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|Title:||Entanglements and networks to strain-induced crystallization and stress-strain relations in natural rubber and synthetic polyisoprene at various temperatures|
Benjamin S. Hsiao
Stony Brook University
|Citation:||Macromolecules. Vol.46, No.13 (2013), 5238-5248|
|Abstract:||Stress-strain relations and strain-induced crystallization (SIC) of unvulcanized and vulcanized states of natural rubber (NR) and synthetic polyisoprene (IR) were studied using synchrotron X-ray at various temperatures from -50 to +75 °C. Unvulcanized IR is a polymer melt that shows a viscous response with yield stress that is related to entanglement and no SIC at 25 °C. However, unvulcanized IR shows SIC at 0, -25, and -50 °C. Entanglements in unvulcanized IR become pivots to align chains and induce crystals at low temperatures. On the other hand, unvulcanized NR shows SIC and stress upturns in stress-strain relations at 25 °C. Since a permanent set is observed after large extension and retraction, unvulcanized NR has a pseudo end-linked network. The pseudo end-linked networks make entanglements as permanent entanglements and show stress upturn and SIC. Vulcanization makes IR to a rubber which shows a stress upturn and SIC by chemical bond network. The stress of vulcanized NR and IR appear almost the same at strains less than 3.0, however the stress of vulcanized NR is much higher than vulcanized IR beyond strain 3.0. The onset strain of SIC of vulcanized NR is much smaller than vulcanized IR. This different behavior is caused by the pseudo end-linked network. The stress in stress-strain relation at higher temperatures is significantly lower than the stress at lower temperatures. This tendency does not seem to follow the theory of rubber elasticity. The onset of SIC delays the upturn of stress as a shoulder or plateau in the stress-strain relation. SIC contributes to the stress, even though the stress smoothly increases with strain. At higher strain, SIC become big network points to bind many chains and reduce the limit of extensibility. The effect of SIC and the limited extensibility to the stress is not distinguishable. © 2013 American Chemical Society.|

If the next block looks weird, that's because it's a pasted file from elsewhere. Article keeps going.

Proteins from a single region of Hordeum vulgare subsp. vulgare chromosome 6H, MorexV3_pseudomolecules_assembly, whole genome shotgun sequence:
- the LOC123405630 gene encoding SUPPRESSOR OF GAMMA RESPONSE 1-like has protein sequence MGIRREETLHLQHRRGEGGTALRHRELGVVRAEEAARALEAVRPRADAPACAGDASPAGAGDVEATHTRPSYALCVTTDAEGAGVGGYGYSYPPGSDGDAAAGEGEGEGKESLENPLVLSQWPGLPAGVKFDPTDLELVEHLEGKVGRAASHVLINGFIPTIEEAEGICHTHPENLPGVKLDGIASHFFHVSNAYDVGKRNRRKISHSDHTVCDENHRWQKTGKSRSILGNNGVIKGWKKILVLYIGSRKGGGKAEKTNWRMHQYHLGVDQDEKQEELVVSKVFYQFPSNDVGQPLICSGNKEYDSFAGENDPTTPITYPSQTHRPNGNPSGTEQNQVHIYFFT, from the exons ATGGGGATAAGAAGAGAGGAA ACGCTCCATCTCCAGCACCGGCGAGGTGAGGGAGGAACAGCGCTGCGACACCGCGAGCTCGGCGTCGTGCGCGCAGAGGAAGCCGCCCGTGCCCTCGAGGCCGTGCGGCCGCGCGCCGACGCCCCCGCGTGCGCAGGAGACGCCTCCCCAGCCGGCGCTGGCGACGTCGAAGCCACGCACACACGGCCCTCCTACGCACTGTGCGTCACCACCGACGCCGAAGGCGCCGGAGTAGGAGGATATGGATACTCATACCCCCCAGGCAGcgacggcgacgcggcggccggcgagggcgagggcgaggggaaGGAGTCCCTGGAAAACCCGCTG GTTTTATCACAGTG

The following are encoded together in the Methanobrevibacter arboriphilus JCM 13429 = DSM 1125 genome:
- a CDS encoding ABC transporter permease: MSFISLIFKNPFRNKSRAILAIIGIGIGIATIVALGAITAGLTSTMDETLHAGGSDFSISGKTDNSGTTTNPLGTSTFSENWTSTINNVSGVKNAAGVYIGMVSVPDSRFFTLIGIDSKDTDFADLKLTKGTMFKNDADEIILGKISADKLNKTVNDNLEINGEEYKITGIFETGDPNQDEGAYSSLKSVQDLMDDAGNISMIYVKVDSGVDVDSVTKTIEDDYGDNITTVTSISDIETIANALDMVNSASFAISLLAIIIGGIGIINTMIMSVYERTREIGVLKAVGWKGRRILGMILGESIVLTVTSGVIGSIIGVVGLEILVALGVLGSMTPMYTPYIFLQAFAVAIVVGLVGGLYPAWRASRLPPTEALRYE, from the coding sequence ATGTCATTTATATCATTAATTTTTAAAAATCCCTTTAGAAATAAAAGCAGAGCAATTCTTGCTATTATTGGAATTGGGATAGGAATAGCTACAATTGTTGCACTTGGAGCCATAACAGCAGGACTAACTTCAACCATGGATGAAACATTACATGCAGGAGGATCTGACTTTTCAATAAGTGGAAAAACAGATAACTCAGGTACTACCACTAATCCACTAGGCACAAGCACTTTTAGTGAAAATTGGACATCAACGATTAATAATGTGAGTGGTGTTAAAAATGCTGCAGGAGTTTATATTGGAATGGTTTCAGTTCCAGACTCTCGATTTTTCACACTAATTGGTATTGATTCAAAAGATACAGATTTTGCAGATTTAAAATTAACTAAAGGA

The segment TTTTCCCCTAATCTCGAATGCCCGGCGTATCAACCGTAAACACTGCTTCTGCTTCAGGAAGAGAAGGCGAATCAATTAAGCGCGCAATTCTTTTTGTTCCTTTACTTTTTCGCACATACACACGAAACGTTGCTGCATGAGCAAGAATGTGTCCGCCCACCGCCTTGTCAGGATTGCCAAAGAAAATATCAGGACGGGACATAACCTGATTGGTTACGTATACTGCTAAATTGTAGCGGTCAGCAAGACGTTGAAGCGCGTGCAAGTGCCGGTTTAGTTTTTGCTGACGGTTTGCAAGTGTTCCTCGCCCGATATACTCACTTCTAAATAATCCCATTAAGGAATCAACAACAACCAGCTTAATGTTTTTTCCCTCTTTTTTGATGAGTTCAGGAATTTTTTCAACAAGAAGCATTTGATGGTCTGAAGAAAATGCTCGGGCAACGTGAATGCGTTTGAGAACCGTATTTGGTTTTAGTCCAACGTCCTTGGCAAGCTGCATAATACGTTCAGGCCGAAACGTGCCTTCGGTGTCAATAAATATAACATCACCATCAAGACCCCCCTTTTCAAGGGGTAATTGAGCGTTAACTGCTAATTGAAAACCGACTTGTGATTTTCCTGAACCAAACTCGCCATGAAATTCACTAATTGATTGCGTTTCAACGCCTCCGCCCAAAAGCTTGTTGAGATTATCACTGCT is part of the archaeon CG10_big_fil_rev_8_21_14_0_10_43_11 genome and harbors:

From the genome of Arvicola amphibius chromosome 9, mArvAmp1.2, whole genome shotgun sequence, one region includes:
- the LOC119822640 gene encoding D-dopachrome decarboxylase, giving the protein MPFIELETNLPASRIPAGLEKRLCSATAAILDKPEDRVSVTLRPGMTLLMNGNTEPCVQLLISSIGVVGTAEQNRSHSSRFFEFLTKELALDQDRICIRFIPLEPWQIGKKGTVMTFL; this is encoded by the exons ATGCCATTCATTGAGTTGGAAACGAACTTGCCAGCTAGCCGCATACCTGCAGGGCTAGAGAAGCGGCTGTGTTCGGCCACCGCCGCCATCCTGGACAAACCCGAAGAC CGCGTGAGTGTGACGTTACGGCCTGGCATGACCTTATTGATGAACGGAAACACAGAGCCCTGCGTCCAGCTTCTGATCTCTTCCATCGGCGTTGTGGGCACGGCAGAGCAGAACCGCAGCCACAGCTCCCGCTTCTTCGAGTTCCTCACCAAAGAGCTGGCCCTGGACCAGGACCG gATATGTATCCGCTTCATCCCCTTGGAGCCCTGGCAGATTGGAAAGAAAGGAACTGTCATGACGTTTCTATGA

|Appears in Collections:||Scopus 2011-2015|
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